Blackwell School Poised to Become One of the First National Park Sites Dedicated to Modern Latino History

NPCA Press Release, May 19, 2022

The Blackwell National Historic Site will soon shed light on an often-overlooked injustice in American history and will be an important step forward for including Latino stories at our parks.

Mrs. Bentley’s class at Blackwell in 1956. Photo Courtesy of The Blackwell School Alliance    

Today, the U.S. Senate passed The Blackwell School National Historic Site Act, which would designate a half-acre school campus in West Texas as one of the first national park sites dedicated to Latino history. The Senate made minor changes to the bill, so it will now go back to the House of Representatives for a vote, and the last step remaining is for President Biden to sign it into law.

The National Parks Conservation Association and Blackwell School Alliance are leading a grassroots campaign for a park that will honor the stories of Mexican American students and their families during this nationally significant chapter of history.

Led by Representatives Tony Gonzales (R-TX-23) and Filemon Vela (D-TX-34) and Senators John Cornyn (R-TX) and Alex Padilla (D-CA), the Blackwell School National Historic Site Act is a historic bipartisan agreement amid challenging conversations about race across the country.

National Register Listing Photo of School Children

Until the mid-1900s, school systems across the American Southwest segregated Mexican American students from white peers, sending Mexican Americans to separate schools with fewer resources. Nestled in the borderlands town of Marfa, Texas, the Blackwell School is one of the last remaining “Mexican schools,” standing in good condition, where the so-called “separate but equal,” doctrine applied.

Many years after the school closed following integration, a group of Blackwell alumni formed the nonprofit Blackwell School Alliance and saved the property from possible destruction down the line.

NPCA has long been a leader in campaigns to designate national park sites dedicated to diverse history, including the Birmingham Civil Rights National Monument and Stonewall National Monument. At NPCA, we believe we must expand our national parks system to tell the full American story, which includes stories like the Blackwell School’s and beyond.

Statement of Theresa Pierno, President and CEO for The National Parks Conservation Association:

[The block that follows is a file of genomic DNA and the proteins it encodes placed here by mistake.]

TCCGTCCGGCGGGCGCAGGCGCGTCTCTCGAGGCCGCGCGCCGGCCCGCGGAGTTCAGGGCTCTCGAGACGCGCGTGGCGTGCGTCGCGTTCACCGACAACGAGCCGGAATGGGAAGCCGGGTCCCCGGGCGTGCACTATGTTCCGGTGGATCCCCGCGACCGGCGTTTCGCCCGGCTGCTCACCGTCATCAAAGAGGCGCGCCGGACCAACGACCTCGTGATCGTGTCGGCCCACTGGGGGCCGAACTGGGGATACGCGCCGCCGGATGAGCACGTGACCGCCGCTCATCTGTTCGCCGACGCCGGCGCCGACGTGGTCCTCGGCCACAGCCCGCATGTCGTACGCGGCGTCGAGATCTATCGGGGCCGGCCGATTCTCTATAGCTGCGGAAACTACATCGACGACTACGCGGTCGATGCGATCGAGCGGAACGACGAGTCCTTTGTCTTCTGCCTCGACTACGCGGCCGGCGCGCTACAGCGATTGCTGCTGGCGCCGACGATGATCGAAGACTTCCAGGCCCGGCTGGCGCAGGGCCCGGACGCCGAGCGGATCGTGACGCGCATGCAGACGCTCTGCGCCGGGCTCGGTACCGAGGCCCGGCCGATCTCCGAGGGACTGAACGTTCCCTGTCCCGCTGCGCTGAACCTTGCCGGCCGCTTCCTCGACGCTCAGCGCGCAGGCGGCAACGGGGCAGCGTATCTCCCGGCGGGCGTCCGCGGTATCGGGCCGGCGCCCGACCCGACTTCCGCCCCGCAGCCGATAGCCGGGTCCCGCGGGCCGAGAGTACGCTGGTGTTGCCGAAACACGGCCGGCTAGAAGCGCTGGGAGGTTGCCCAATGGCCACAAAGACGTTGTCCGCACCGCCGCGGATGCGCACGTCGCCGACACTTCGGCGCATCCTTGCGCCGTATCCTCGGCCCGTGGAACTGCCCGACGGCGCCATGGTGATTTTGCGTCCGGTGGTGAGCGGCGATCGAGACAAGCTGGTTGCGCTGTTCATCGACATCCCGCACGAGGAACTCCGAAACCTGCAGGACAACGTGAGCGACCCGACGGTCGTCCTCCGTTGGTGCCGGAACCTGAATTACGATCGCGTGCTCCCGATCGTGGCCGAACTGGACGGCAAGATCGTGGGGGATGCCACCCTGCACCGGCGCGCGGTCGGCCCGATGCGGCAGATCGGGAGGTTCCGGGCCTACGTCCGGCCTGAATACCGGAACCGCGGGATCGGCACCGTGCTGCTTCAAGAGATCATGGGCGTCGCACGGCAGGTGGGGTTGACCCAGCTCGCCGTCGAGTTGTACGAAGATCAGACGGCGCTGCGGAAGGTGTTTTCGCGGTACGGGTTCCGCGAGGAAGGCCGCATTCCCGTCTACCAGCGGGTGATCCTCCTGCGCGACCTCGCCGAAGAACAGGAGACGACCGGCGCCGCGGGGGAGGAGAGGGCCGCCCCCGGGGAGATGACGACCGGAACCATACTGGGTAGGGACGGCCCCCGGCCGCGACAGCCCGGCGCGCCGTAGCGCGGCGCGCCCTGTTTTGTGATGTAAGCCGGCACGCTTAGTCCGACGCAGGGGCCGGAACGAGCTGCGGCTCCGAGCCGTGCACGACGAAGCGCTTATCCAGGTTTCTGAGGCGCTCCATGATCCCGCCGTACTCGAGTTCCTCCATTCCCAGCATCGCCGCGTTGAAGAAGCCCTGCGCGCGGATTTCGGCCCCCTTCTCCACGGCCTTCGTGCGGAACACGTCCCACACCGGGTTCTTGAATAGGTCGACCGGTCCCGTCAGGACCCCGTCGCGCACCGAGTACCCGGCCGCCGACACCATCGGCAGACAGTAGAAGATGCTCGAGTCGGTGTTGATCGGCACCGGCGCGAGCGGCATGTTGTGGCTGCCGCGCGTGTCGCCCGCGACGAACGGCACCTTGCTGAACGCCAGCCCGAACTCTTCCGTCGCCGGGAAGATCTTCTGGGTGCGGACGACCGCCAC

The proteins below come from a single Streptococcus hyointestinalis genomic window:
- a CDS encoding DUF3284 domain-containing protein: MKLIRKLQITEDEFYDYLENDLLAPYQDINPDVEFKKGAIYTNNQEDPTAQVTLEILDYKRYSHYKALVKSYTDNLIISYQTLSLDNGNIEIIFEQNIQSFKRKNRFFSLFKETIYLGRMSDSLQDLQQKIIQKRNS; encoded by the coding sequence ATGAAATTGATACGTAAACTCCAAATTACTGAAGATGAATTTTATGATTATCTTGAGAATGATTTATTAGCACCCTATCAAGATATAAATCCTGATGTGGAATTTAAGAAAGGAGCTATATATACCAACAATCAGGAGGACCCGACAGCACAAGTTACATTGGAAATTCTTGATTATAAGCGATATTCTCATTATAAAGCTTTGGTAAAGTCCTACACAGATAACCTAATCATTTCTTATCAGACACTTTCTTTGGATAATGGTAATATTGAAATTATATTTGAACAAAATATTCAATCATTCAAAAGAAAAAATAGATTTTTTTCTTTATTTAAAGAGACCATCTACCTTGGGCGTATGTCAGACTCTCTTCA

“There are so many chapters of American history that have gone unseen, unheard, and unacknowledged. Despite the difficult history connected to the Blackwell School, today is a day of joy and celebration that these students’ stories will soon be told by our country’s greatest storytellers at the National Park Service. The students of Blackwell deserve no less.

“Despite the enormous impact Latino people have had on our country and continue to have today, their stories are underrepresented in our national parks. The Blackwell National Historic Site will soon shed light on an often-overlooked injustice in American history and will be an important step forward for including Latino stories at our parks.

“The National Parks Conservation Association stands with the students of Blackwell and we are proud of the years of teamwork that have led to today’s unanimous consent Senate passage. We are grateful to Senator John Cornyn, Senator Alex Padilla, Representative Tony Gonzales, and members of Congress across the country for recognizing that the unique history at this little one-room schoolhouse deserves protection in perpetuity.”

Statement of Gretel Enck, President of the Blackwell School Alliance:

We used to think of the Blackwell School, rightly, as an important local and personal story. Yet the more research we did and the more people outside Marfa learned about it, the more we came to understand how much critical American history is represented inside these old adobe walls. We have worked a long time to advocate for this special place, and now we have the opportunity, and the obligation, to share these stories with a wider audience. Alumni deserve to have their stories known, and today that goal is one step closer to achieved.

“An even bigger goal is that the success of the Blackwell School will open the door for other untold American Hispanic and Latino histories to gain attention and resources. The National Park Service— through its Historic Sites, Historic Landmarks Program, and Heritage Areas — provides unparalleled leadership in telling the complicated history of our country. We look forward to final House passage and the President’s signature.”

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About the Blackwell School Alliance: The Blackwell School Alliance and its partners preserve and restore historic resources associated with the Blackwell School; interpret and commemorate the era of segregated Hispanic education; and serve the Marfa, Texas, community culturally, historically, and educationally for the benefit of all Marfa residents and visitors, now and into the future. For more information, visit www.theblackwellschool.org.